What is the difference between de facto and de jure segregation? Are all forms of segregation banned by the constitution?
The difference between de facto and de jure segregation is that de facto segregation is by personal choice or private practices, while de jure is due to discriminatory government policy. The Supreme Court ruled that de jure segregation is unconstitutional, while de facto segregation cannot be remedied by the constitution.
Read on to discover the history and examples of de facto and de jure segregation in housing.
The Distinction Between De Facto and De Jure Segregation in Housing
Widely reviewed and discussed when it was published in 2017, Richard Rothstein’s The Color of Law makes the case that racial residential segregation—the fact that African Americans largely live in discrete areas separate from white Americans—is the result of explicit government policy (“de jure” segregation) rather than personal preferences or random processes (“de facto” segregation). That is, historically, African Americans didn’t choose to live almost exclusively among themselves; rather, they were compelled to do so by an array of discriminatory policies designed and implemented by government at the federal, state, and local levels.
The distinction between de facto and de jure segregation is key. This is because segregation “by law” is unconstitutional and so remediable by legislation and litigation, whereas the Supreme Court has ruled that segregation “by personal choice” isn’t rectifiable under the Constitution.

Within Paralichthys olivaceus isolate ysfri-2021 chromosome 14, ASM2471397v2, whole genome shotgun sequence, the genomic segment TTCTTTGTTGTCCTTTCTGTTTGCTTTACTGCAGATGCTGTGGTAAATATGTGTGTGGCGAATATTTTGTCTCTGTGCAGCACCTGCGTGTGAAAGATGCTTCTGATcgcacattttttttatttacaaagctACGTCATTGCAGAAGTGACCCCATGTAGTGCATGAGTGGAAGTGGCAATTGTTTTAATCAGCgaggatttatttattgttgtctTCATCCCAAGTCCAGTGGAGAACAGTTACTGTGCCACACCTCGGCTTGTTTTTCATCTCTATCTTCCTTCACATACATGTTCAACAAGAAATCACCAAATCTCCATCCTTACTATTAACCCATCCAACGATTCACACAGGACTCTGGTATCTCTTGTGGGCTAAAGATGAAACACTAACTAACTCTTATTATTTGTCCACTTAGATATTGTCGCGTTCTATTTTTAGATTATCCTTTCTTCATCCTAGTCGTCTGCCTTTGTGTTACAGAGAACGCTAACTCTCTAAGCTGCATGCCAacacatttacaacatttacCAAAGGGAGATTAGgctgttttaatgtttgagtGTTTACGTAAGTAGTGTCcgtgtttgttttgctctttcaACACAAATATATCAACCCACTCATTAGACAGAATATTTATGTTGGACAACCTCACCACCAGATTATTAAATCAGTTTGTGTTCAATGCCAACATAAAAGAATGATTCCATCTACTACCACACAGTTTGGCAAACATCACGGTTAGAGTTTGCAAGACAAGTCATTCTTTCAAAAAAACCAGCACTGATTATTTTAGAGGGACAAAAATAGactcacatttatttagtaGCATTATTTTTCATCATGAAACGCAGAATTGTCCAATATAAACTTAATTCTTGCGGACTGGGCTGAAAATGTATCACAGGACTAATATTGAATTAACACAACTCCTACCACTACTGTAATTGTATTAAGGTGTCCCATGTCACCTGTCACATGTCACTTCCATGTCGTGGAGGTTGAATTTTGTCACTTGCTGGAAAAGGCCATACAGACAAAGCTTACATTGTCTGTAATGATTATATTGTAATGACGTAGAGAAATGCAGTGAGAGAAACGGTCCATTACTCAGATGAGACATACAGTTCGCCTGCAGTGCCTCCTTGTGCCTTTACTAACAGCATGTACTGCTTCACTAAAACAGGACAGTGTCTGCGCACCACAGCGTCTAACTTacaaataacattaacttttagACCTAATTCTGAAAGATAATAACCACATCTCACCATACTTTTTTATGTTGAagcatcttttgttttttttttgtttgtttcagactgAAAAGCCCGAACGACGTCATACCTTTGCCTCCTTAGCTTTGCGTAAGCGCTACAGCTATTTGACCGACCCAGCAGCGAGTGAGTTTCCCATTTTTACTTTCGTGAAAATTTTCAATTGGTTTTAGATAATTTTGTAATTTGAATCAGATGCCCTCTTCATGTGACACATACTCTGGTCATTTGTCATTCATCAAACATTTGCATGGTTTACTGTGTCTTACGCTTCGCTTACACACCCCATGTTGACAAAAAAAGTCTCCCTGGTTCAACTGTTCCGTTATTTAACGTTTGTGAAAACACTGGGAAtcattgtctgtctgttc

Rothstein proves his claim that racial residential segregation was government-sponsored by examining the various means public officials used to promote segregation. Each chapter in the following summary focuses on one of these means, from the segregation of public housing to the exclusion of African Americans from federal home loans to the continual disadvantagement of African Americans in the labor market.
To emphasize the individual strategies government employed to segregate US localities, Shortform has had to omit some of the many examples Rothstein includes of racial residential segregation. (Those familiar with the book will also notice that we’ve redistributed the material that appears in the book’s first chapter and combined some shorter chapters.) As always, if you enjoy the summary and are curious to know more, we encourage you to consult the author’s work itself.
The History of De Jure Segregation
As noted in the introduction, de jure segregation is unconstitutional: It infringes the Fifth, Thirteenth, and Fourteenth Amendments to the US Constitution. It was also outlawed by the 1866 Civil Rights Act, which prohibited any law that echoed the characteristics of slavery by disadvantaging African Americans.